MARINE CORPS LOGISTICS BASE ALBANY, Ga. --
Editor’s note: This is the third article of a four-part series on Protecting MCLB.
“They’re back!” This time the infamous line from Carol Anne in the 1986 thriller “Poltergeist II: The Other Side,” pertains to the much anticipated return of Marines to the role of military police.
According to the Web site, www.usmccle.com, the Marine Corps initiated the civilian police force in 2005 and established Marine Corps Civilian Police Departments at Marine Corps Logistics Base Albany, Ga., Barstow, Calif., and Blount Island Command, Jacksonville, Fla.
“Marine Corps military police are trained for both garrison and field duty, meaning they can work stateside on military installations or be deployed to the current overseas contingency operations,” said Gunnery Sgt. Adam Iudiciani, special operations chief, Marine Corps Police Department, MCLB Albany. “My assignment now is to integrate the civilian police force here with the military police as a combined joint force whose main role is to protect the base and its assets.”
While Marines around the Corps deployed worldwide to fill critical requirements of national defense, civilian-Marines were hired to sustain operations here at home. The expansion of the civilian police force reduced the operational stress on Marine Corps Military Police Departments and enhanced security and police services, as noted on the Headquarters Marine Corps Security Division’s Web site, http://hqinet001.hqmc.usmc.mil/pp&o/ps/PS_Security_Division_Home.asp.
“With the civilians, you gain a lot of civilian experience because many of them are former police officers from other departments and several have military experience because they are former service members,” Iudiciani said. “Once you combine the two, you get hundreds of years of law enforcement experience. It’s a win-win for everybody. There are currently five of us who are in various phases of checking in and another eight or so are expected soon.”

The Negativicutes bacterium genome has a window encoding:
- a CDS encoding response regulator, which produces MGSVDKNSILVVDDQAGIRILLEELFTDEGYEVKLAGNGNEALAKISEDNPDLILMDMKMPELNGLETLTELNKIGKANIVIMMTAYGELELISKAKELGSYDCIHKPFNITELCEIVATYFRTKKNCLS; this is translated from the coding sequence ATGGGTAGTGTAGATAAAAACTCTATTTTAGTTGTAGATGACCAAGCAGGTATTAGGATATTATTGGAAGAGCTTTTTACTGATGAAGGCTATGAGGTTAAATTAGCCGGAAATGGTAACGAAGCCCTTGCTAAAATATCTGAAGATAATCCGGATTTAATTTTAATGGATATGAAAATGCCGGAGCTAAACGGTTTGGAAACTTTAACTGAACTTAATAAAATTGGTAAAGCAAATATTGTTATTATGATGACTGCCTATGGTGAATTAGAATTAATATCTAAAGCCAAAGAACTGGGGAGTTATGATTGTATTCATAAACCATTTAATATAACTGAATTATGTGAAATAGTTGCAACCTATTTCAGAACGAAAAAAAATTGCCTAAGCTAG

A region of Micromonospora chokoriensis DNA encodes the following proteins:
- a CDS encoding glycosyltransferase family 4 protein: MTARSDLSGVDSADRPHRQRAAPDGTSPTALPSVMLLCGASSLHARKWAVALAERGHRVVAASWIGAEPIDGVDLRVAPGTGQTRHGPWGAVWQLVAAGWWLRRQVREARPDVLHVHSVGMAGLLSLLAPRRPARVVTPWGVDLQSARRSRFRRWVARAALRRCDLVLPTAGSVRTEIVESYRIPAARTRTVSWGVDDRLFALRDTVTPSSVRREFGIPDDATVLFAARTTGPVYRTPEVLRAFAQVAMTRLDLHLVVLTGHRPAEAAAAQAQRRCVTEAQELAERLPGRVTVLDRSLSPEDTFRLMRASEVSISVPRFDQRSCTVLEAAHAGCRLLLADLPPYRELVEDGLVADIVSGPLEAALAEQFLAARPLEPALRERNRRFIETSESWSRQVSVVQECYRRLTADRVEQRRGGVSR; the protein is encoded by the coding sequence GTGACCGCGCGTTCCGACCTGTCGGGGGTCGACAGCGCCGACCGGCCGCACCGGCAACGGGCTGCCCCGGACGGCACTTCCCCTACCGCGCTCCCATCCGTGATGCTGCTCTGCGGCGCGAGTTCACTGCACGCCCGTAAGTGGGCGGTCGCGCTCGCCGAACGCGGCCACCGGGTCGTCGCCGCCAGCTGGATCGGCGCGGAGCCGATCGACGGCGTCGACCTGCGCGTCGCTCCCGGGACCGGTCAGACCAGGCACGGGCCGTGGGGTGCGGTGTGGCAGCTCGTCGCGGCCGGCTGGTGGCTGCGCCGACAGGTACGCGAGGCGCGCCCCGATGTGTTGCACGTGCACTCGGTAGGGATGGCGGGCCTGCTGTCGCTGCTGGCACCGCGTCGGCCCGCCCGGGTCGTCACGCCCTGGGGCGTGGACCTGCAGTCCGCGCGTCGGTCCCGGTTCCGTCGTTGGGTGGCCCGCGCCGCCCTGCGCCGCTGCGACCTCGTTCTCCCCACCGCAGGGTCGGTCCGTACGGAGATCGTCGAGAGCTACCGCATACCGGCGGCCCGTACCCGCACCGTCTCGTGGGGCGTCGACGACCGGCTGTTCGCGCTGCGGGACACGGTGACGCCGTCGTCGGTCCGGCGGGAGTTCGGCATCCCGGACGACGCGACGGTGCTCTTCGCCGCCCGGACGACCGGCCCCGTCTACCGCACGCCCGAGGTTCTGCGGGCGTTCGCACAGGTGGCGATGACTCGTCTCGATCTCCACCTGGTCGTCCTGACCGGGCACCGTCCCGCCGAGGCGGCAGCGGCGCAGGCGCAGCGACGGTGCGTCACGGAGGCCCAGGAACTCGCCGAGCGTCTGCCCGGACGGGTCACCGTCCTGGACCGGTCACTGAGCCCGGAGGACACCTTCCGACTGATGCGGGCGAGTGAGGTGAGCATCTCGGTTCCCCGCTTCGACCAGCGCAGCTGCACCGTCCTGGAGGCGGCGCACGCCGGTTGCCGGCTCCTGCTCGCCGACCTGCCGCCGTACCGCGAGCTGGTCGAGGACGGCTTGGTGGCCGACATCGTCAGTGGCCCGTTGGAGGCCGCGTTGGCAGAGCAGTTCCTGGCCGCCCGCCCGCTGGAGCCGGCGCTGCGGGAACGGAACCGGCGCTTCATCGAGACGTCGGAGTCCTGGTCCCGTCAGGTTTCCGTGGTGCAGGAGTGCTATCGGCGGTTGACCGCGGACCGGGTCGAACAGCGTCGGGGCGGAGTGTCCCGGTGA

According to information posted on the HQMC Security Division’s Web site, civilian police officers undergo nine weeks of training at the Marine Corps Police Academy, either at Marine Corps Base Camp Lejeune, N.C., or Marine Corps Air Station Miramar, Calif.
They are equipped with the fundamental training and education needed to begin work. Dependent upon their jobs, selected civilian police are sent for further development and taught basic military protocol and Marine Corps rules of engagement.
“Based upon the security requirements, it was deemed necessary that a blended force was best suited to fulfill our law enforcement and security mission here at MCLB Albany,” said Sean Lamonzs, deputy chief of police, Public Safety Division. “The Marine MPs will fill a number of managerial roles as well as perform the same duties as our civilian officers. They will be blended in and will function in the same overall capacity.”
Operations officer Mike Reynolds said the police department can increase its personnel with Marines to elevate the police force, which gives them more unit cohesion working with civilians.
“The great thing about integrating the department is that the Marines already understand the protocol and procedures of working on a military installation.
Sometimes it can take a little longer for the civilians to learn the rank structure and chain of command, but together, they balance each other out,” he said.
After more than two years of having a civilian-only police force, the integration of Marine and civilian military police is a change every installation will go through, according to base officials.
“As the Marines arrive, they are being incorporated into structured positions previously fulfilled by civilian officers. The future intent of the Marine Corps Civilian Law Enforcement Program is for Marines and civilians to work in unison as a cohesive team at each of the installations,” said Randy Jack, chief, Marine Corps Police Department, MCLB Albany. “I feel the return of the Marines gives rebirth to the long-standing history and traditions our Marine Corps community is accustomed to seeing as they come through the gates at MCLB Albany.”